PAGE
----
Since every Wednesday is humor day at CNN.com, I figure to add in a thought or two concerning their chief comedian's column today concerning the War on Drugs. (It's capitalized now, because it's not a war unless you capitalize the name like you would for the title of an essay.)
One of my professors, Russell Sobel, has a great comment whenever this topic comes up: Couldn't you categorize a number of the "costs" of the War on Drugs (or any of a number of government social programs) as benefits? Dobbs notes that nearly 8,000 people are trying drugs every day-- that's a cost? Do you think the people trying them view it as a cost? It's like writing a piece on the tragedy of teenage driving deaths and saying that it's a cost that 5,000 new teenagers get a driver's license every day.
Dobbs also reports that illicit drug use costs the U.S. nearly $200 billion dollars per year. No word on the breakdown of that, but I'd bet a healthy share of it is due to the fact that the U.S. chooses to define certain drugs as illegal and needs to enforce that. Fair enough-- not that it's just, but it is a cost to the American taxpayer. But how come we never see estimates of the benefits of drugs? There is surplus in every black market deal, right? Despite the vast inefficiency and outright liberty-crushing War on Drugs, couldn't it be that drug use still generates a net gain to society? I know benefits estimates have been put forth, but I don't have links to any of them at the moment. Feel free to pass them along.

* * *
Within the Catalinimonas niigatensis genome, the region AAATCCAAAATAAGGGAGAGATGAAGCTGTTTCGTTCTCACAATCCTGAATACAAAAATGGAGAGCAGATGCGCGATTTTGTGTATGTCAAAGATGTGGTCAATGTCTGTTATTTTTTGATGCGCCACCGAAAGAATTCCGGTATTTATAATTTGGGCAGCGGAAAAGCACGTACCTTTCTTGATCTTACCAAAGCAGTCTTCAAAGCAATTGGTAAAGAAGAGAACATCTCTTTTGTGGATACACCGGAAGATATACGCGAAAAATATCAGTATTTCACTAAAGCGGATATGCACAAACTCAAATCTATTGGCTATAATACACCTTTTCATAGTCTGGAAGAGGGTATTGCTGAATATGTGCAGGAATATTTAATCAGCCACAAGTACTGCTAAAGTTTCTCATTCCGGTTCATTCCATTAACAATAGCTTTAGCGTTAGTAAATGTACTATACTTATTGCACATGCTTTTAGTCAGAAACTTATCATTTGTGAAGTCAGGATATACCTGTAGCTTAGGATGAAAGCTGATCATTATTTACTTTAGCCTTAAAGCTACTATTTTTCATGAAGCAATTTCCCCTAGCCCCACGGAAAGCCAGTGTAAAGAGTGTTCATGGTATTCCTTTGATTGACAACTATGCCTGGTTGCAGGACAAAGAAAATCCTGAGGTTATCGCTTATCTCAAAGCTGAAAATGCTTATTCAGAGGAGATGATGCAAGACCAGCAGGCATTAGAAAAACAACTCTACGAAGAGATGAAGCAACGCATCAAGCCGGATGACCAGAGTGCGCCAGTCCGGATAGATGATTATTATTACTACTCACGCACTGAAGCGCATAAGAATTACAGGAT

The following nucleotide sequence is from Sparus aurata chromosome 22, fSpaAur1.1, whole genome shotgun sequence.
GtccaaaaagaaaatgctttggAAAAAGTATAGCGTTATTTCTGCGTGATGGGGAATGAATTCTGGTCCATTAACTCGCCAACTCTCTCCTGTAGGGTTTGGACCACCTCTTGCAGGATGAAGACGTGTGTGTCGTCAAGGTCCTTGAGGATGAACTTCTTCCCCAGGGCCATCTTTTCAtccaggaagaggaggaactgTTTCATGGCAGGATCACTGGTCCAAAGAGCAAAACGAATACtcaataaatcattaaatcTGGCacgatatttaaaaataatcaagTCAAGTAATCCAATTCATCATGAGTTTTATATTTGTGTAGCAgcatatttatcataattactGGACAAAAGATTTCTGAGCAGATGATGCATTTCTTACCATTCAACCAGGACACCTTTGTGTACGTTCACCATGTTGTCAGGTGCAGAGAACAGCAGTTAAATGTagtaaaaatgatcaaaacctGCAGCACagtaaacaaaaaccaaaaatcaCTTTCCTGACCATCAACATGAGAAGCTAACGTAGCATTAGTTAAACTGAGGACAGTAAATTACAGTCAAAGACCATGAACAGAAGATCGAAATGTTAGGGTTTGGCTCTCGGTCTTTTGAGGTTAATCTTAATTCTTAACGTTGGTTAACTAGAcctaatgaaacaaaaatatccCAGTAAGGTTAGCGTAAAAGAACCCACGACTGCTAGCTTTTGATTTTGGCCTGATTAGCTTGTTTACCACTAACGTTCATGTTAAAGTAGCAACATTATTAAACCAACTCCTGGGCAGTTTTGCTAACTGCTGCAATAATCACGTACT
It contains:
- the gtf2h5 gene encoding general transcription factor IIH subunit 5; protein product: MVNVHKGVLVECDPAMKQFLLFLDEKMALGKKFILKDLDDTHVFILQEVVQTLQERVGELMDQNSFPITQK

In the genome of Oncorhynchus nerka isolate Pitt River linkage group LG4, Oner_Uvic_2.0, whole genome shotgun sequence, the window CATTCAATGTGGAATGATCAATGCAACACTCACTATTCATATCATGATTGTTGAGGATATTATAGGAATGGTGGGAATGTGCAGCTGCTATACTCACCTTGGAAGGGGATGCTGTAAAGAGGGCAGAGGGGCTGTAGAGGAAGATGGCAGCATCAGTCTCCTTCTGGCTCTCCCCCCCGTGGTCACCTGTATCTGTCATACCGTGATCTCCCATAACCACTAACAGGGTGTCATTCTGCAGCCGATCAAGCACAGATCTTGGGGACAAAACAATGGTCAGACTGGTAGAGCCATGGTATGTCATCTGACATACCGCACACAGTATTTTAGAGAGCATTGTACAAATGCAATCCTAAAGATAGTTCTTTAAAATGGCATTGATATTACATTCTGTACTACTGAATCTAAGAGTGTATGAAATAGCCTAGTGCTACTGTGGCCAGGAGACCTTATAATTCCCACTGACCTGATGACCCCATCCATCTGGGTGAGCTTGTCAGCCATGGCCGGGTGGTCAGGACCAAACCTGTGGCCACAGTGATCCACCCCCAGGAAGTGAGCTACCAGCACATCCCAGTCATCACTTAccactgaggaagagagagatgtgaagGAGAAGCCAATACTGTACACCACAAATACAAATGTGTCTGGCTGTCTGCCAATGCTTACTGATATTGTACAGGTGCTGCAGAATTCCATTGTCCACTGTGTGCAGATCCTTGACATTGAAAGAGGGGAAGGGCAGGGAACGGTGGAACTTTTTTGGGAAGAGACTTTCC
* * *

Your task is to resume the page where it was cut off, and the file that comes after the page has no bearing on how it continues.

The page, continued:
With regards to drugs and crime, yes, reducing drug use reduces crime because the government has defined drug use as a crime. If we defined wearing blue shirts as a crime, we'd have a lot of people committing that crime tomorrow. Once we started enforcing the law, people would substitute away from them. Yay-- we've reduced crime! People then point to crime indirectly related to drugs, such as assault, but there have been studies that have shown that the net impact of declaring drugs illegal has increased crime, not decreased it. After all, without a sound court system to enforce contract disputes in drug transactions, groups must provide their own enforcement.
And to give you a good sense of the excess burden of all of this: the War on Drugs Clock.